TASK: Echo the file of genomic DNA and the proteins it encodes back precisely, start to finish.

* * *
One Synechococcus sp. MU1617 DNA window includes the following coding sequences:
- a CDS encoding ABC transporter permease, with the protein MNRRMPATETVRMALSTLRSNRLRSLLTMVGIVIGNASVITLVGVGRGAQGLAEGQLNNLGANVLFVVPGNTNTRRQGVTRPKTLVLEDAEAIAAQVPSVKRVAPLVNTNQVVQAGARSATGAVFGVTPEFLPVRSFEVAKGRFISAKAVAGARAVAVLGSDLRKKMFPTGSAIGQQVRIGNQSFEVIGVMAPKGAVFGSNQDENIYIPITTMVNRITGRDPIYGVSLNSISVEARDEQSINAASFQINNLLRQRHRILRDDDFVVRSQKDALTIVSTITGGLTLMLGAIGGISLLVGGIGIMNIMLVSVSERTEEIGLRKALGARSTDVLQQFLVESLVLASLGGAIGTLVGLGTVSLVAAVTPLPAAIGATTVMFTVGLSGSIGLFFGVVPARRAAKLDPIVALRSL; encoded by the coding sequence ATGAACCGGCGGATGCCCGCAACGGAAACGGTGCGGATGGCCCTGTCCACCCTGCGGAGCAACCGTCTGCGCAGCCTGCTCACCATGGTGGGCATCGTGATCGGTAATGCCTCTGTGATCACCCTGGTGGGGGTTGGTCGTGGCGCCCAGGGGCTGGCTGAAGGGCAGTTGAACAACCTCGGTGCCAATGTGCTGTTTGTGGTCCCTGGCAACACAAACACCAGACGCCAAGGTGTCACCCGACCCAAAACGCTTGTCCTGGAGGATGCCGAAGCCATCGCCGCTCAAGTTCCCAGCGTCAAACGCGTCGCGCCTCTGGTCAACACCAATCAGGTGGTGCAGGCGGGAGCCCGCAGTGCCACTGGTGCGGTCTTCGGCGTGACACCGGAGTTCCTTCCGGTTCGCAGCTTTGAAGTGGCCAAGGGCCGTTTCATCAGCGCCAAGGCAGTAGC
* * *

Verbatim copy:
One Synechococcus sp. MU1617 DNA window includes the following coding sequences:
- a CDS encoding ABC transporter permease, with the protein MNRRMPATETVRMALSTLRSNRLRSLLTMVGIVIGNASVITLVGVGRGAQGLAEGQLNNLGANVLFVVPGNTNTRRQGVTRPKTLVLEDAEAIAAQVPSVKRVAPLVNTNQVVQAGARSATGAVFGVTPEFLPVRSFEVAKGRFISAKAVAGARAVAVLGSDLRKKMFPTGSAIGQQVRIGNQSFEVIGVMAPKGAVFGSNQDENIYIPITTMVNRITGRDPIYGVSLNSISVEARDEQSINAASFQINNLLRQRHRILRDDDFVVRSQKDALTIVSTITGGLTLMLGAIGGISLLVGGIGIMNIMLVSVSERTEEIGLRKALGARSTDVLQQFLVESLVLASLGGAIGTLVGLGTVSLVAAVTPLPAAIGATTVMFTVGLSGSIGLFFGVVPARRAAKLDPIVALRSL; encoded by the coding sequence ATGAACCGGCGGATGCCCGCAACGGAAACGGTGCGGATGGCCCTGTCCACCCTGCGGAGCAACCGTCTGCGCAGCCTGCTCACCATGGTGGGCATCGTGATCGGTAATGCCTCTGTGATCACCCTGGTGGGGGTTGGTCGTGGCGCCCAGGGGCTGGCTGAAGGGCAGTTGAACAACCTCGGTGCCAATGTGCTGTTTGTGGTCCCTGGCAACACAAACACCAGACGCCAAGGTGTCACCCGACCCAAAACGCTTGTCCTGGAGGATGCCGAAGCCATCGCCGCTCAAGTTCCCAGCGTCAAACGCGTCGCGCCTCTGGTCAACACCAATCAGGTGGTGCAGGCGGGAGCCCGCAGTGCCACTGGTGCGGTCTTCGGCGTGACACCGGAGTTCCTTCCGGTTCGCAGCTTTGAAGTGGCCAAGGGCCGTTTCATCAGCGCCAAGGCAGTAGC